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The challenge of balancing Everglades protection and sharing adversity

By Staff | Jul 21, 2010

Last week, I attended the South Florida Water Management District  (SFWMD) Governing Board workshop in West Palm Beach to  counter protests and speak in support of the U.S. Sugar land purchase and to provide public comment on policies related to Lake Okeechobee releases.

The meeting began with public comment from a group of approximately 80 protestors who were expected to show up and object to the U.S. Sugar land purchase. The issue was not on the agenda because the  ability of the District to issue Certificates of Participation, the bond funding needed to fund the purchase, is still pending before the Florida Supreme Court.

The protestors comments belied the fact that they misunderstood the facts of the land purchase and  clearly are not aware of the enormous ecological and economic benefits of the purchase. My public comment highlighted the fundamentally critical nature of the deal.

This land purchase provides the first  opportunity in 80 years to restore flow south out of Lake Okeechobee, which is the key to the restoration  of the southern third of the state. Restoring flow south is the key to restoration of the Everglades, Caloosahatchee, St Lucie, Indian River Lagoon, Big Cypress, Florida Bay and Biscayne Bay, ecosystems responsible for sustaining the quality of life we enjoy in south Florida. 

These systems provide drinking water for 8 million people, provide habitat and water quality for our recreational enjoyment and host the wild places that provide for the  rare and unique species that uniquely call Florida home.

The U.S. Sugar land purchase is more than a land deal. It is an investment in the future of our state, a down payment on the natural playgrounds for our children  and a responsibility we have to protect, preserve and restore critical habitat for  the species  who share this space.

In fact, the solution for water flow, water quality and habitat restoration  is the River of Grass project that will restore flow south out of Lake Okeechobee and provide for storage and treatment of water.  We need the new opportunities and new solutions that this once in a lifetime, willing seller opportunity present for us.

Our second issue involved commenting on the protocols for lake releases that we have been working on over the past year with a variety of stakeholders. The objective of the Adaptive Protocols for Lake Okeechobee is to maximize flexibility to manage lake releases for the benefit of all users in both dry and wet conditions. In other words, to balance  competing needs for water and  share adversity between those users when there is either too much or too little water available.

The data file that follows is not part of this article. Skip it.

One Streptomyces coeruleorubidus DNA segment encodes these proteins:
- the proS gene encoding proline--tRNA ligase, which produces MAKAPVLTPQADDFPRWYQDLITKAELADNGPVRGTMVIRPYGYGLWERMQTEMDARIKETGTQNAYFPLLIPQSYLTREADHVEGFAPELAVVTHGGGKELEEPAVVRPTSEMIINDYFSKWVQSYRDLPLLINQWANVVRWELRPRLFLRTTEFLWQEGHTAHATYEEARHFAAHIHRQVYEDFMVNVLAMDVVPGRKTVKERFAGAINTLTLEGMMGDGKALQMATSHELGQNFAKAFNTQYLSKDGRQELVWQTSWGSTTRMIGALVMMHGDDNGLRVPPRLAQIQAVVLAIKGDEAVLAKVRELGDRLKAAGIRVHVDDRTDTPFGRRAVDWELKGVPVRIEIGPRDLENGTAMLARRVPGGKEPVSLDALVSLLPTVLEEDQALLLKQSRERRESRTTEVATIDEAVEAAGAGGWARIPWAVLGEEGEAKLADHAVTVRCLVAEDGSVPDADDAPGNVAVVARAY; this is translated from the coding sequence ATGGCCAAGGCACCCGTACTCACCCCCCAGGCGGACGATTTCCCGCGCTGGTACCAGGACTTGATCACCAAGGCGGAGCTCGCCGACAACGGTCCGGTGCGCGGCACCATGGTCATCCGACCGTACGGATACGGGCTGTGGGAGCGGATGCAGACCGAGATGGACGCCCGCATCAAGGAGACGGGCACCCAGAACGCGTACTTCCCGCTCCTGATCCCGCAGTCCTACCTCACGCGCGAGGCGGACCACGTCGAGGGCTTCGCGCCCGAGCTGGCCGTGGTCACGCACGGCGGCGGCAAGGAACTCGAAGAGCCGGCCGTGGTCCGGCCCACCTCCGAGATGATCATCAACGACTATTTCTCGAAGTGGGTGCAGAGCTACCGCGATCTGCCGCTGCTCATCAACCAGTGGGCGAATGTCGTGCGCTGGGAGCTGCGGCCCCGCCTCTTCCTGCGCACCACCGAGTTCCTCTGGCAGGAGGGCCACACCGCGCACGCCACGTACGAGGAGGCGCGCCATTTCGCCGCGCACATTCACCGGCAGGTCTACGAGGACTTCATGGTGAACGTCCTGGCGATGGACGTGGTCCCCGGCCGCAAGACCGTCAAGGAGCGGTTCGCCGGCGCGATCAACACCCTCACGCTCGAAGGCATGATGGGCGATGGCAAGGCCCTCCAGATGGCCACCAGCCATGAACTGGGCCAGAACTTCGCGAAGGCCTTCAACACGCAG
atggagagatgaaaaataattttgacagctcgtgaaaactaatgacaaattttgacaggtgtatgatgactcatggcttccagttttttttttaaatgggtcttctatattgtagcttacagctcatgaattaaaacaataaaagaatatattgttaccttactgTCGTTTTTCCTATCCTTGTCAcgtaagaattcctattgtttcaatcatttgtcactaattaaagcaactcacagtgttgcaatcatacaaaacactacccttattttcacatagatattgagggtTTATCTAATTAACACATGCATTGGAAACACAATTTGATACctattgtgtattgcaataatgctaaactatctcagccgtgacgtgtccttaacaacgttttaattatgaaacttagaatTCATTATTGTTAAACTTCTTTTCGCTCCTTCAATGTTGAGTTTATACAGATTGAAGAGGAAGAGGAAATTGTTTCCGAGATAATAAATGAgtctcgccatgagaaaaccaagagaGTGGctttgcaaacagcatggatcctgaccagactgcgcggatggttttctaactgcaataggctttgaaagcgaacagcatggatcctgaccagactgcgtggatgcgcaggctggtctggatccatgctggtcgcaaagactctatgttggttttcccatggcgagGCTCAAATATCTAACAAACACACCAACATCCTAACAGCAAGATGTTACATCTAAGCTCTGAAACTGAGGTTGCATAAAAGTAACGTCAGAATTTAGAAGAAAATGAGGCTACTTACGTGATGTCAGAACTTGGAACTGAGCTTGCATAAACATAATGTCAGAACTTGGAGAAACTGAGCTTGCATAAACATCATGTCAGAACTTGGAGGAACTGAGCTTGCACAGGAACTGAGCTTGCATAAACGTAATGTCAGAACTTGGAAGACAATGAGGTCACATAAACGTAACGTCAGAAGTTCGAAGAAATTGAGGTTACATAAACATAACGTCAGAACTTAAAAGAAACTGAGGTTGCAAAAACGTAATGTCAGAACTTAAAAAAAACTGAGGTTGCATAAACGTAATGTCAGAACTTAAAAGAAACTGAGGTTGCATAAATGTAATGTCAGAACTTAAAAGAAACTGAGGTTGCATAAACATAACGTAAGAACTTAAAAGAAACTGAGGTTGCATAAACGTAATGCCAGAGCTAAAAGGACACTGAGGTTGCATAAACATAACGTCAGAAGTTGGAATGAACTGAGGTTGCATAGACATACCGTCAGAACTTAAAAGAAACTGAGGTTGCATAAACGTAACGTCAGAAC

In the current final draft of the Adaptive Protocols  the SFWMD has recommended a decision flow chart that would cut back flows to the Caloosahatchee causing significant harm to the estuary while simultaneously delivering 100 percent of the water to other users. 

Both too little water and too much water harm the natural system by killing seagrass and oyster habitats upon which marine life is dependant.  This crippling loss of habitat is not comparable to a potential risk of future water shortage for other users. 

We have asked the Board to reconsider the policy of “shared adversity”  to more equitably balance the resources and the adversity. In the final analysis damage to natural systems harms our local economy and takes years for the natural systems to recover.   

The heart of this issue is a fundamental policy decision about allocating our public water resources between multiple users. Why is this discussion so critical to our system?  Because the status quo has been to cut off flows to the Caloosahatchee unilaterally during the dry conditions while all other users, agricultural and municipal, are not even subject to water conservation measures.  

Adding insult to injury during the rainy season everyone gets flood protection except the natural systems where massive volumes of water are dumped on the Caloosahatchee and St. Lucie estuaries.  

We continue to address this issue with the staff and Governing Board and expect it will be on the agenda at next month’s meeting. 

The past has been the era of impacting natural systems for profit.  Now  we must  commit public resources to restoration of the natural systems because development over the past 80 years did not equate the consequence of our actions to the values these vital ecosystems and our economy provide.